Sexual Orientation, Gender Identity and Canadian Broadcasting Policy

Canada’s Broadcasting Act, last amended in 1991, outlines industry guidelines for portrayal of diversity.

According to the Act, Canadian broadcasting should “serve the needs and interests, and reflect the circumstances and aspirations, of Canadian men, women and children, including equal rights, linguistic duality and the multicultural and multiracial nature of Canadian society, and the special place of aboriginal peoples within that society”; as well, the Canadian Broadcasting Corporation (CBC) is specifically directed to “reflect the multicultural and multiracial nature of Canada” and other broadcasters are instructed to “reflect Canada’s regions and multicultural nature.”[1]

Voluntary diversity codes

In 1999, the Canadian Association of Broadcasters (CAB), created a voluntary code for portrayal of diversity in the media. The guidelines under the Equitable Portrayal Code require that broadcasters’ commitment to cultural diversity be reflected in hiring and training practices. Nearly all Canadian media outlets are members of the CAB and as such are expected to:

  • Ensure balanced coverage of news and respect the principle of equitable portrayal of all individuals.
  • Refrain from broadcasting stories, news items or imagery that may incite hatred or contempt of others, based on ethnic or national heritage, skin colour or religion.
  • Be sensitive to the use of offensive language or stereotypical portrayals of minorities.[2]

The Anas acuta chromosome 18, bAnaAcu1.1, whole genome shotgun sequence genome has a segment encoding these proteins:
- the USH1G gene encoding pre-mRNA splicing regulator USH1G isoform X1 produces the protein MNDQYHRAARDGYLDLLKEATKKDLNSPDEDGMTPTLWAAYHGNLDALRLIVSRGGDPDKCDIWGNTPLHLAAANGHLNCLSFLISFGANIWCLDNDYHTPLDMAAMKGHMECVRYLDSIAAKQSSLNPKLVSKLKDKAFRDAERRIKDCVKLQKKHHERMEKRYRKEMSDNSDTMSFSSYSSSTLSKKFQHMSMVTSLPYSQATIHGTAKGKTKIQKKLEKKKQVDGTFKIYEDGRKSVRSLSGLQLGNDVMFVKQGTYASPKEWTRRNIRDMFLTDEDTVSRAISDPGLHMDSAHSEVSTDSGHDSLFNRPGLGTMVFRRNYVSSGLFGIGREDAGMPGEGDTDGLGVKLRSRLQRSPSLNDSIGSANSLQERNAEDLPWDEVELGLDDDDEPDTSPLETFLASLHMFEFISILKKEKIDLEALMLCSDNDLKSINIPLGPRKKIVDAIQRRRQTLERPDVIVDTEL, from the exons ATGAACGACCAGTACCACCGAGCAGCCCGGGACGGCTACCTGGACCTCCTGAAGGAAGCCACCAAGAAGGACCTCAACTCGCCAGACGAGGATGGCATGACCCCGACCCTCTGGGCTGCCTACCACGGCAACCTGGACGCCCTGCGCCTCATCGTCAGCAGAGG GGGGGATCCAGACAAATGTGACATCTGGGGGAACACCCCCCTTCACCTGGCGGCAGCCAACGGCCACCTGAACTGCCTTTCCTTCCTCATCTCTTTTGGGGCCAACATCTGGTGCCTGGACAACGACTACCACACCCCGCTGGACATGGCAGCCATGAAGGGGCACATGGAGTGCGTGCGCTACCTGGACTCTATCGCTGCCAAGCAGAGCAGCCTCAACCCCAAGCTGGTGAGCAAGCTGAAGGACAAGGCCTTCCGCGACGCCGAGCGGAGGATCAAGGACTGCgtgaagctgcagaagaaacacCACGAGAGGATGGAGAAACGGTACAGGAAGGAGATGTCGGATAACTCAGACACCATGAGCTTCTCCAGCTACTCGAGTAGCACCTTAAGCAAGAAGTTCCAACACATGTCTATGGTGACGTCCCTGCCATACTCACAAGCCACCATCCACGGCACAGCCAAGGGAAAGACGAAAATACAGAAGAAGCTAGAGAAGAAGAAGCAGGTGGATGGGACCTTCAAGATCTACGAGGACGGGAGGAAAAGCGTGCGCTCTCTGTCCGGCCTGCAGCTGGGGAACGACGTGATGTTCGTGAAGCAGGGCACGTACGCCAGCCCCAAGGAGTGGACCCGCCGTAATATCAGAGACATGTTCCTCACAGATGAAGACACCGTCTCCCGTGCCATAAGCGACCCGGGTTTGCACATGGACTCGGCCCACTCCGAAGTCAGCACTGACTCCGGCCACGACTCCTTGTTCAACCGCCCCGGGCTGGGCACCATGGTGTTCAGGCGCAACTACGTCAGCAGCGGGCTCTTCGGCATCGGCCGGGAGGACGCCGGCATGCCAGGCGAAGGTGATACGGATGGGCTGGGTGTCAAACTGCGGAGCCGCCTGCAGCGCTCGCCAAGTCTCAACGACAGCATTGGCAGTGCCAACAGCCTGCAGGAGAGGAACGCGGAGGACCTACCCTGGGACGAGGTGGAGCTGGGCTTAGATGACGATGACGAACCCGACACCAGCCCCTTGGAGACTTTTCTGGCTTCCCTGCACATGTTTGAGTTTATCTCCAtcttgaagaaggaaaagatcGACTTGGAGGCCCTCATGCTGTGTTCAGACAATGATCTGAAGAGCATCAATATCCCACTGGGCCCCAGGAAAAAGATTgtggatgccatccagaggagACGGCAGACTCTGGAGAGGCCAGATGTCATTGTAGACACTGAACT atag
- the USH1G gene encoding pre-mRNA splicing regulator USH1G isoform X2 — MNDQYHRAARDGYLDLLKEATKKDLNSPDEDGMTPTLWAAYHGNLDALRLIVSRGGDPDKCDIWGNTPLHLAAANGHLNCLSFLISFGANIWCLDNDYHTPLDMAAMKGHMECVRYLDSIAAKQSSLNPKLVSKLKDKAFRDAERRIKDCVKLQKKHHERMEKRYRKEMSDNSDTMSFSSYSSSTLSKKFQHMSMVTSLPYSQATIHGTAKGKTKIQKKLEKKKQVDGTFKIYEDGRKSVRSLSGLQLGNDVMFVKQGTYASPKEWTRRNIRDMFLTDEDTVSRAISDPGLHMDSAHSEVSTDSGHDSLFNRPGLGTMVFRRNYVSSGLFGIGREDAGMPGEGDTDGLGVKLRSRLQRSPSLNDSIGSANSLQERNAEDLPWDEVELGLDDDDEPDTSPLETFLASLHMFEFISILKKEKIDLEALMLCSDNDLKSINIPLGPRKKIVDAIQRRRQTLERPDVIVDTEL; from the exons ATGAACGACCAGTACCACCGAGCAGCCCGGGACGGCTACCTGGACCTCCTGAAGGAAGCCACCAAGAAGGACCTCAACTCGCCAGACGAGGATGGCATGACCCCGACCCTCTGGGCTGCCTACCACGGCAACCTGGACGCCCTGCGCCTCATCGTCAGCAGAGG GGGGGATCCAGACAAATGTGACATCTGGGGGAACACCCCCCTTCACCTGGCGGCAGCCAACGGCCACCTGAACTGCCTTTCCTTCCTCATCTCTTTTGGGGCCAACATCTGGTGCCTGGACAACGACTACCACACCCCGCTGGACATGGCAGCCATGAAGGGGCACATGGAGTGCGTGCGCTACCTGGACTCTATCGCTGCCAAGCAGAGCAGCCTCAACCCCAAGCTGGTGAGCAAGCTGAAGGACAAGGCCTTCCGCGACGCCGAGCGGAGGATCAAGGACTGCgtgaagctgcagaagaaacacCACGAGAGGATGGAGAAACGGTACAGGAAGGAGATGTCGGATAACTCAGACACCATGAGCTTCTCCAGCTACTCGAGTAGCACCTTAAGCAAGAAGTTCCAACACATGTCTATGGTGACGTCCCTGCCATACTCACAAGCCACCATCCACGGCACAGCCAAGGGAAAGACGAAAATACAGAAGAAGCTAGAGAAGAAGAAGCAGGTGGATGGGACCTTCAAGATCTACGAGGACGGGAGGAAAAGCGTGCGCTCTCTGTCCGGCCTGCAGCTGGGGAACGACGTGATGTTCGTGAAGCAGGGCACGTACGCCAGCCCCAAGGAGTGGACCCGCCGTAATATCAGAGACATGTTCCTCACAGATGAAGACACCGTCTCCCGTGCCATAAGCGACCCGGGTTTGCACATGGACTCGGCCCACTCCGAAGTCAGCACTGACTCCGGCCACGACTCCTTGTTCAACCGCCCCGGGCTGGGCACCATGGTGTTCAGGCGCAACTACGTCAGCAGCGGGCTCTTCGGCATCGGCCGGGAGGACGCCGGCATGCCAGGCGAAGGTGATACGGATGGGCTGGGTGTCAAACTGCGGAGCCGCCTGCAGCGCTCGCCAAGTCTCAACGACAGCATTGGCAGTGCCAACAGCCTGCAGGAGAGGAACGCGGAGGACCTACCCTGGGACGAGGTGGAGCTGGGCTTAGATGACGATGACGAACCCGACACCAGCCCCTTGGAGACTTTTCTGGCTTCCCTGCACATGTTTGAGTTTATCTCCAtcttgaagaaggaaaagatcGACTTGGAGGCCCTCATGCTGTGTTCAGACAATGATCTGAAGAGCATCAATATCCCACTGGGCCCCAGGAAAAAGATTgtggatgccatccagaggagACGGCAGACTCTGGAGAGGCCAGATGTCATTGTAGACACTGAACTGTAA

The CAB’s Code of Ethics prohibits the broadcasting of abusive or discriminatory material based on race, national or ethnic origin, colour, religion, age, sex, sexual orientation, marital status or physical or mental disability.[3]

The application of these guidelines is overseen by the Canadian Broadcast Standards Council (CBSC), an industry organization that hears viewer complaints about programming content and tries to resolve them through mediation at the local level, between broadcaster and complainant. Most complaints are resolved this way.

The Canadian newspaper industry is not regulated in the same way as television and radio. Many print and online news outlets are members of the National NewsMedia Council,[4] which also provides links to resources such as the GLAAD media reference guide. While the Council does not have a code of practice regarding diversity issues, it does adjudicate complaints on those issues. Quebec also has its own press council, the Conseil de Presse du Québec.[5] The Canadian music and video game industries currently have no guidelines on diversity portrayal, but consumers can complain directly to the companies that make these products and may influence racially and culturally diverse portrayal in media by choosing to support works that portray diversity in a positive way.

See MediaSmarts’ guide Talk Back! How to Take Action on Media Issues for more information on how to make a complaint with a media or regulatory organization.

Resources for further reading

 2SLGBTQ+ Organizations

Print Media

Comic Books



  • It Gets Better - The “It Gets Better” project channel started by Dan Savage


Media and Culture

  • - General interest, nerd culture
  • Towleroad - General interest, gay culture
  • OUTtv – “Canada’s only National LGBTQ TV Network”
  • Autostraddle - Geek- and pop-culture site for lesbian women



  • After Ellen - Popular culture site geared towards women
  • NewNowNext - Popular culture, celebrity gossip, and music

Film and Television


[1] Broadcasting Act (S.C. 1991, c. 11) Retrieved from

[2] (2008) Canadian Association of Broadcasters’ Equitable Portrayal Code. Canadian Association of Broadcasters. Retrieved from

[3] (2002) Canadian Association of Broadcasters’ Code of Ethics. Canadian Association of Broadcasters. Retrieved from

[4] (n.d.) Member News Organizations. National NewsMedia Council. Retrieved from

[5] (n.d.) Welcome to the Quebec Press Council. Conseil de presse du Québec. Retrieved from